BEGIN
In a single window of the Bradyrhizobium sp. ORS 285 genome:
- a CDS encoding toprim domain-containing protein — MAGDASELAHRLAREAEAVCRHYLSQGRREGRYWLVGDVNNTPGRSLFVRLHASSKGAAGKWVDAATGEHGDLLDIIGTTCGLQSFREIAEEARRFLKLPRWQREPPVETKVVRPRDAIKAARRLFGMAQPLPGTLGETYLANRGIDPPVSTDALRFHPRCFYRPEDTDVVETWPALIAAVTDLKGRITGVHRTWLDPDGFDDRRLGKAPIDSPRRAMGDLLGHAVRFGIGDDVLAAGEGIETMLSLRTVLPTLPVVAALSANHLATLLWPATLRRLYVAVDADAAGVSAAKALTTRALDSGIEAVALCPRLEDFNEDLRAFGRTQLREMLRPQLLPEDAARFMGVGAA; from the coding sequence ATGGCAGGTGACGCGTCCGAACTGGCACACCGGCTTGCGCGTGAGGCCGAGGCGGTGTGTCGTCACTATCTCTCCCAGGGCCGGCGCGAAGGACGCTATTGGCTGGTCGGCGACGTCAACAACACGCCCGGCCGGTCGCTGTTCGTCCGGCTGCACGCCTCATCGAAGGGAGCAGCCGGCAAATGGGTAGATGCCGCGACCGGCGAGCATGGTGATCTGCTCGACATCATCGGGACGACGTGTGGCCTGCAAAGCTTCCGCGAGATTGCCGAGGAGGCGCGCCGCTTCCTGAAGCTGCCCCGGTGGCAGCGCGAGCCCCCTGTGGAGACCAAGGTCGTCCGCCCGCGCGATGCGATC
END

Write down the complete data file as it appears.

In a single window of the Bradyrhizobium sp. ORS 285 genome:
- a CDS encoding toprim domain-containing protein — MAGDASELAHRLAREAEAVCRHYLSQGRREGRYWLVGDVNNTPGRSLFVRLHASSKGAAGKWVDAATGEHGDLLDIIGTTCGLQSFREIAEEARRFLKLPRWQREPPVETKVVRPRDAIKAARRLFGMAQPLPGTLGETYLANRGIDPPVSTDALRFHPRCFYRPEDTDVVETWPALIAAVTDLKGRITGVHRTWLDPDGFDDRRLGKAPIDSPRRAMGDLLGHAVRFGIGDDVLAAGEGIETMLSLRTVLPTLPVVAALSANHLATLLWPATLRRLYVAVDADAAGVSAAKALTTRALDSGIEAVALCPRLEDFNEDLRAFGRTQLREMLRPQLLPEDAARFMGVGAA; from the coding sequence ATGGCAGGTGACGCGTCCGAACTGGCACACCGGCTTGCGCGTGAGGCCGAGGCGGTGTGTCGTCACTATCTCTCCCAGGGCCGGCGCGAAGGACGCTATTGGCTGGTCGGCGACGTCAACAACACGCCCGGCCGGTCGCTGTTCGTCCGGCTGCACGCCTCATCGAAGGGAGCAGCCGGCAAATGGGTAGATGCCGCGACCGGCGAGCATGGTGATCTGCTCGACATCATCGGGACGACGTGTGGCCTGCAAAGCTTCCGCGAGATTGCCGAGGAGGCGCGCCGCTTCCTGAAGCTGCCCCGGTGGCAGCGCGAGCCCCCTGTGGAGACCAAGGTCGTCCGCCCGCGCGATGCGATC